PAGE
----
Members of the public often ask questions of North County Fire & EMS personnel and board members. As it prepares for a fire levy lid lift request this fall, the Fire Authority wanted to share its financial philosophy.
Fire Commissioner Ric Cade, Fire Chief John Cermak and Finance Manager Randy Krumm each shared their role when it comes to financial management for the Fire Authority.
One responsibility of the Board of Fire Commissioners is to set policy for the agency, which provides fire suppression and emergency medical service to 25,000 people over 110 square miles.
Commissioner Cade, who has served on the North County Fire & EMS Board since 2016, said he believes the Fire Board has a responsibility to spend tax revenue as responsibly as possible and provide value for those tax dollars.
“We want to provide the highest level of service possible within budget,” Cade said. “The issue is that when call volumes increase, costs increase. Then we have to make a hard decision: Do we cut service levels, or ask voters to increase funding?”
Because call volumes for the Fire Authority have increased 37 percent since 2013, (and costs with it), fire commissioners recently approved a resolution for the November General Election asking voters to consider a 14-cent fire levy lid lift.
If approved, Cade said the fire levy would return to $1.50 per $1,000 of assessed property value, the same rate approved by voters in 2008.
The lid lift would last for six years and cost the average ($330,000 property value) homeowner about $49 per year ($4.08 per month). The money would be used to hire up to six emergency personnel and purchase supporting apparatus for responding to calls.
Chief Cermak takes direction from the fire commissioners and strives to implement their requested policies. He said the commissioners look to revenue requests only after the Fire Authority has exhausted all other efforts to stretch tax dollars further.
“We do a good job of partnering with neighboring agencies to share costs,” Cermak said. “We also have a strong record of earning grants. But grants eventually run out and cannot be considered a stable revenue source.”
When it comes to grants, North County Fire secured a $400,000 grant to replace all breathing apparatus for its firefighters. It also acquired a $900,000 grant to maintain staffing levels during the last recession. Chief Cermak said some funding from the levy lid lift will go to maintain these positions. He also has looked for new revenue streams to offset higher costs.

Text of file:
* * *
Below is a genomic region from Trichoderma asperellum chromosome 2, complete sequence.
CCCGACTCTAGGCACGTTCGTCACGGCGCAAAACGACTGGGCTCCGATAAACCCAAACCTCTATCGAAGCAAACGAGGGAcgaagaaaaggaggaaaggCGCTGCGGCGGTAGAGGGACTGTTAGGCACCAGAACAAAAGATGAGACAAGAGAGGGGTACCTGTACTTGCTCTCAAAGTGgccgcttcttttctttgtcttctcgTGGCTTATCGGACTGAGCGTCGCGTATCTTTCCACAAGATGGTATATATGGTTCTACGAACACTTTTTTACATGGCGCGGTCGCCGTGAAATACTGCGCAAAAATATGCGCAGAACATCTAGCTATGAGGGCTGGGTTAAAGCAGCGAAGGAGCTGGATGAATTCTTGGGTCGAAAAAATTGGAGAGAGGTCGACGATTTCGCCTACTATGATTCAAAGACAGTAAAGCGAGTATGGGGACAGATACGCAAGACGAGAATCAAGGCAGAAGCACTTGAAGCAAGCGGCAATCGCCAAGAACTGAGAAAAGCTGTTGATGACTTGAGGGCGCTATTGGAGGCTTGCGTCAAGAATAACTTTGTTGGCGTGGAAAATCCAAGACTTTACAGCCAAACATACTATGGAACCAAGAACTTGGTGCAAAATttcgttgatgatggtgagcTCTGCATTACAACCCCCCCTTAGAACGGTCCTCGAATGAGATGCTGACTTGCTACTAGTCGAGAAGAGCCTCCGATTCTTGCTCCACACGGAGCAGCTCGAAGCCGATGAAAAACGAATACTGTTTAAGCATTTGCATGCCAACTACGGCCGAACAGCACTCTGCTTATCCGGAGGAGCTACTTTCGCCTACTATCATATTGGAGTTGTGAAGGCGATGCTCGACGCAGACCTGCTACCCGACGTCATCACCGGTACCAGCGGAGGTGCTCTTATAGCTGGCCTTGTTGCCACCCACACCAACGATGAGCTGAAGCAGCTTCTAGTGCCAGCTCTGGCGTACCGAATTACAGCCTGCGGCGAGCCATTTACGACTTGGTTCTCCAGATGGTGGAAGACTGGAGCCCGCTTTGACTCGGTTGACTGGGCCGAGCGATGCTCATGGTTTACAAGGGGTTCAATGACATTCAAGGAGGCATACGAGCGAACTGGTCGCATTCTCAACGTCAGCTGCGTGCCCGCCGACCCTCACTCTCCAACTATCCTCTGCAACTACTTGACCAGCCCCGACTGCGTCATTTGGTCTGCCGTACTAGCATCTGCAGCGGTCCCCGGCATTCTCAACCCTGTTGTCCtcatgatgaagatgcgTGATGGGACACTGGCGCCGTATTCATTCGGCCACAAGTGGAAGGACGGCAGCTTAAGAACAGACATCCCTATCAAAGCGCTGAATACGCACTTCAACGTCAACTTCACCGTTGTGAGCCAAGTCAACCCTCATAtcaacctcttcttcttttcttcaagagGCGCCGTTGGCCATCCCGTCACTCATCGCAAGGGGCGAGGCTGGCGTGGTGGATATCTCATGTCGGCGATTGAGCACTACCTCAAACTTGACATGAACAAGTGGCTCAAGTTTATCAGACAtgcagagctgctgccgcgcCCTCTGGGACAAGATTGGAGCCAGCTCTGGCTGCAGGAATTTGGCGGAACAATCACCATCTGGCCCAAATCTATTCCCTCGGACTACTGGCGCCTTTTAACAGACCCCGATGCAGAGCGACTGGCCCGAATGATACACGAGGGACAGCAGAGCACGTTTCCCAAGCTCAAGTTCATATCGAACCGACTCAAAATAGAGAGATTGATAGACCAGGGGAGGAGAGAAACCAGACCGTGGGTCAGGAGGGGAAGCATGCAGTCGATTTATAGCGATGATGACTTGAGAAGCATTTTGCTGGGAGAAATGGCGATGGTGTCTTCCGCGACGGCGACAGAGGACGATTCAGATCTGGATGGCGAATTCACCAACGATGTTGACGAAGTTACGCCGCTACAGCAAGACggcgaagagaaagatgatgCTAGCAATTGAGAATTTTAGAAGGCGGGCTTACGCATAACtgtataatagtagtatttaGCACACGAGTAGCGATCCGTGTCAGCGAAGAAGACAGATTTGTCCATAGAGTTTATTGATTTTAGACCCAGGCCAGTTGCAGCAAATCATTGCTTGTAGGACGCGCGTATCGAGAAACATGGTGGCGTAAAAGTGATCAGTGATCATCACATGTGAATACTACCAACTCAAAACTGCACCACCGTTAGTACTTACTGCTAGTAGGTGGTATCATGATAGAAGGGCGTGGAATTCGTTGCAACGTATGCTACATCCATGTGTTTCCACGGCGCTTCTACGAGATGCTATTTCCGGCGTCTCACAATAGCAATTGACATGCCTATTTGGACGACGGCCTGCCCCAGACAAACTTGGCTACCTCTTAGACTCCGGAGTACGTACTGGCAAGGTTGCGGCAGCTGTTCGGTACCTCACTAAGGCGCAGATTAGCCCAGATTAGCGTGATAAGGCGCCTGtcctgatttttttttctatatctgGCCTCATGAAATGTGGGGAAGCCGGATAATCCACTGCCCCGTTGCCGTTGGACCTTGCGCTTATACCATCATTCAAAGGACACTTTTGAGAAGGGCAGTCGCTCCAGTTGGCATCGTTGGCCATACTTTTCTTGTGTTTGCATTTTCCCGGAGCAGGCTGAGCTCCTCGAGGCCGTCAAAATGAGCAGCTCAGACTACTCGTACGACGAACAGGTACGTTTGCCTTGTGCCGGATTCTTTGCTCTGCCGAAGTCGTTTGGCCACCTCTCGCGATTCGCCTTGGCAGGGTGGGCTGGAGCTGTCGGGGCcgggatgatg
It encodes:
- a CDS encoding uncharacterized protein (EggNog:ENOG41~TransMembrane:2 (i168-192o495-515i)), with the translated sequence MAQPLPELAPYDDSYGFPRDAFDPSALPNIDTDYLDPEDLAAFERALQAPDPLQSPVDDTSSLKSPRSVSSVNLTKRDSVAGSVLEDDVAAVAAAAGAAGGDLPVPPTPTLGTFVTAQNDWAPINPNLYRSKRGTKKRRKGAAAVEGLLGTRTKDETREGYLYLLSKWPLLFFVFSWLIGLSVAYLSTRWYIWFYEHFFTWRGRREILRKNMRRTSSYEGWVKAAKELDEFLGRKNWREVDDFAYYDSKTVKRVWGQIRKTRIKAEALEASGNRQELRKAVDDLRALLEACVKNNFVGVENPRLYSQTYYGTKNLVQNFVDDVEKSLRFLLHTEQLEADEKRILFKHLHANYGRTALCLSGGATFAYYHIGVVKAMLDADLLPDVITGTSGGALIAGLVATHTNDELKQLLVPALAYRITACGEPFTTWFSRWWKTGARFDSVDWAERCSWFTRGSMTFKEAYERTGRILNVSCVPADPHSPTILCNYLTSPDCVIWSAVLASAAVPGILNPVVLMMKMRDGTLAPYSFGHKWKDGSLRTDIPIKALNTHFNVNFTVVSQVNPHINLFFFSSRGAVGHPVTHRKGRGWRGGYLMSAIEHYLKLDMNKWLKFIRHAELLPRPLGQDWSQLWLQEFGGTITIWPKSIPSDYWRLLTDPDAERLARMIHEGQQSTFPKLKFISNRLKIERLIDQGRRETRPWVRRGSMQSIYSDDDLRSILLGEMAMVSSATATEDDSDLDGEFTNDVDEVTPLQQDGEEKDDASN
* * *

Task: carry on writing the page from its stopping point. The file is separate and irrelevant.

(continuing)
The Fire Authority had a successful partnership with the city of Stanwood and city voters approved annexing to the agency last year. Now Fire Authority is partnering with the Arlington Fire Department on firefighter training and job sharing. Cermak said such programs save money for taxpayers and improve emergency services for both communities.
The Affordable Care Act passed several years ago allows fire districts to recoup more of what it costs to transport a patient to an area hospital.
For local residents, the fire agency bills insurance companies for this cost, or forgives the expense if a patient does not have insurance. However, 40,000 visitors a year travel through the Fire Authority district to Camano Island, a popular tourist destination.
“In the past, our taxpayers were subsidizing visitors if they had a medical emergency,” Cermak said. “Now we bill visitors for the actual cost of this expense, which provides additional revenue for staffing, apparatus and equipment.”
n Finance Manager Krumm is responsible for managing all revenue and expenditures for the Fire Authority. He is the first finance manager the agency has had, and he says the position reflects a commitment to sound financial practices.
“The Fire Authority had grown to the point it needed a person dedicated to managing revenue and expenditures on a daily basis,” Krumm said. “We operate under a balanced budget and have passed all recent financial audits by the state.”
His financial philosophy has been to ensure the agency has adequate reserves for daily operations as well as capital items. He believes paying cash for fire engines or ambulances is better for taxpayers than financing these purchases and paying interest charges.
He said North County Fire & EMS maintains three months of operating reserves and an apparatus replacement fund for just these reasons.
“This isn’t the Fire Authority’s money. It belongs to our taxpayers and we are stewards of their tax dollars to save lives and property,” Krumm said. “That is the core financial philosophy by which we operate.”